Pablo Escobar's brother wants cut of Netflix show

The Weinstein Company and Netflix 2016 Golden Globes After Party at the Beverly Hilton Hotel Featuring: Wagner Moura Where: Beverly Hills, California, United States When: 11 Jan 2016 Credit: FayesVision/

The brother of notorious drug lord Pablo Escobar has asked bosses behind hit drama series "Narcos" to cut him in on the show's profits.

Production on the second season of the Netflix program, which stars Wagner Moura as the late Colombian cartel boss, is currently underway, but Roberto Escobar has reportedly taken issue with the show and has fired off a letter to TV chiefs to outline his grievances.

In the message, obtained by, Roberto writes, "In the first season of Narcos, there were mistakes, lies and discrepancies from the real story, the story that I not only was part of making, but that I survived from."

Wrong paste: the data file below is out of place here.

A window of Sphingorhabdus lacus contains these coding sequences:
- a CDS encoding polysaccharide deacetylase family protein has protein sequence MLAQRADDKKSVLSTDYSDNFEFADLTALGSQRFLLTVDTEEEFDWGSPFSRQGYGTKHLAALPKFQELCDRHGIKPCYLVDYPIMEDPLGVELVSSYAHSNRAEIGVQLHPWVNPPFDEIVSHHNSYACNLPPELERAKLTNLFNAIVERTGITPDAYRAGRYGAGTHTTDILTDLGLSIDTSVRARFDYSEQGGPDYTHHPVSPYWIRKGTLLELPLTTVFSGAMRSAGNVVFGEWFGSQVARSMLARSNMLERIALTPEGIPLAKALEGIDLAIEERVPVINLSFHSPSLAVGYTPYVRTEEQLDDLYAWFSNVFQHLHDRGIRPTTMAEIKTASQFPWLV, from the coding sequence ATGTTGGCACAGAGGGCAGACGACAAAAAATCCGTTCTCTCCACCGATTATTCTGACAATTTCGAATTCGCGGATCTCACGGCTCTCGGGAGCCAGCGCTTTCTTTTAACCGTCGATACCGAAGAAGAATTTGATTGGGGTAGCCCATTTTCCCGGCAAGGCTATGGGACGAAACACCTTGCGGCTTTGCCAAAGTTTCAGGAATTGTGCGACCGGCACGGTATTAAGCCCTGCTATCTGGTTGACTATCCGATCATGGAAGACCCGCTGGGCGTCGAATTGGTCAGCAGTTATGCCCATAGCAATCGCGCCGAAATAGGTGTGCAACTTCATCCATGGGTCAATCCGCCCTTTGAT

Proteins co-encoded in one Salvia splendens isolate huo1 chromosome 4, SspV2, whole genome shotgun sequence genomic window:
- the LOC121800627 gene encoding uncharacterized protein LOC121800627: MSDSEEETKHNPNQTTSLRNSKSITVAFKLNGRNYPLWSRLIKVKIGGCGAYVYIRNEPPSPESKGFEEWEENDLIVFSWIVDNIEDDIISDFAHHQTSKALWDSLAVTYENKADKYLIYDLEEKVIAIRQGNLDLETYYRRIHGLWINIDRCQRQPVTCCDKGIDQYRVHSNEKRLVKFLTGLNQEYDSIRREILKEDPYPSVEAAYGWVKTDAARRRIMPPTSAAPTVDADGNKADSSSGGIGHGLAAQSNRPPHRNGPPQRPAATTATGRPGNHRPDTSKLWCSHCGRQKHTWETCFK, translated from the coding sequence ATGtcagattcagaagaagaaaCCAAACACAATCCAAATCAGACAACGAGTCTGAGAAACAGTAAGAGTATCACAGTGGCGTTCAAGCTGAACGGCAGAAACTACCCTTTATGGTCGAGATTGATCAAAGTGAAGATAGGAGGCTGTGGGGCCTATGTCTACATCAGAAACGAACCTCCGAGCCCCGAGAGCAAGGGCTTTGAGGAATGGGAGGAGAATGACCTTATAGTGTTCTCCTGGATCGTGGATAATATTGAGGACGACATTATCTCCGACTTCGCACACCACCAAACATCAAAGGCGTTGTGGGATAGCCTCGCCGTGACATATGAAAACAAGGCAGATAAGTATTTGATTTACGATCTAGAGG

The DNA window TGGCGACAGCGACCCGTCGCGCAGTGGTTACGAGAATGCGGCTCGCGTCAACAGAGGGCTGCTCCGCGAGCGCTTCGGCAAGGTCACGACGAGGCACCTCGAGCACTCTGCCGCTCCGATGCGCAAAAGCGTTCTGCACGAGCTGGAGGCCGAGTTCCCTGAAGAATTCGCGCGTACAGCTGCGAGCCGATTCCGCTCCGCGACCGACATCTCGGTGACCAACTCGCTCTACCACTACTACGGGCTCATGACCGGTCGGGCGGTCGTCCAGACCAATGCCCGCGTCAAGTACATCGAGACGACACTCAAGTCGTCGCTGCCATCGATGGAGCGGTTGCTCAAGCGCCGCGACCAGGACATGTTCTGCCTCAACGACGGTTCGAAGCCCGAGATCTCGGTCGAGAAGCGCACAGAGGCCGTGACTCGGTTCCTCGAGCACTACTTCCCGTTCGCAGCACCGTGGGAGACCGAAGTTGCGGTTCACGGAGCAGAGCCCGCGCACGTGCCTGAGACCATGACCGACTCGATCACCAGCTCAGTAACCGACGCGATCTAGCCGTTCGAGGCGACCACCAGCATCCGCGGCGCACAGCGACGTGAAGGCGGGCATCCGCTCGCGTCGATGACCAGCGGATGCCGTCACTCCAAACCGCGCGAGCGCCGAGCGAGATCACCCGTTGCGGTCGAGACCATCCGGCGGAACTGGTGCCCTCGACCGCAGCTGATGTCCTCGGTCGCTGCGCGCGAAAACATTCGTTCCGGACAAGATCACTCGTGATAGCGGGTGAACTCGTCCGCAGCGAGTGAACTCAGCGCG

He goes on to request Netflix officials avoid releasing the next instalments of the series until he is "given the rightful opportunity to review this material", while he is also seeking to receive a share of Narcos profits.

He continues, "I hope you are not profiting from my show, and if you are I ask you to share some profits with us. I may be wrong, but I do not believe you may profit on my name, my brother's name and my family's name and our likeness, unless you pay and get our approval."

Roberto, who refers to himself as "Pablo's closest ally" and accountant, signs off the note by insisting it is "a friendly request for cooperation", adding, "All we want is to make sure things are done right. My brother would not have liked season 1, maybe he will enjoy season 2 if you respond me and we solve this issues (sic)."

Netflix officials have yet to respond to the letter, which was reportedly written by Roberto in an undisclosed location in Colombia and stamped with the Escobar family seal, according to TMZ.

Pablo Escobar's drug cartel reportedly supplied an estimated 80 per cent of the cocaine smuggled to the United States, and he was worth around $30 billion by the early 1990s. He was shot dead by Colombian National Police on 2 December, 1993.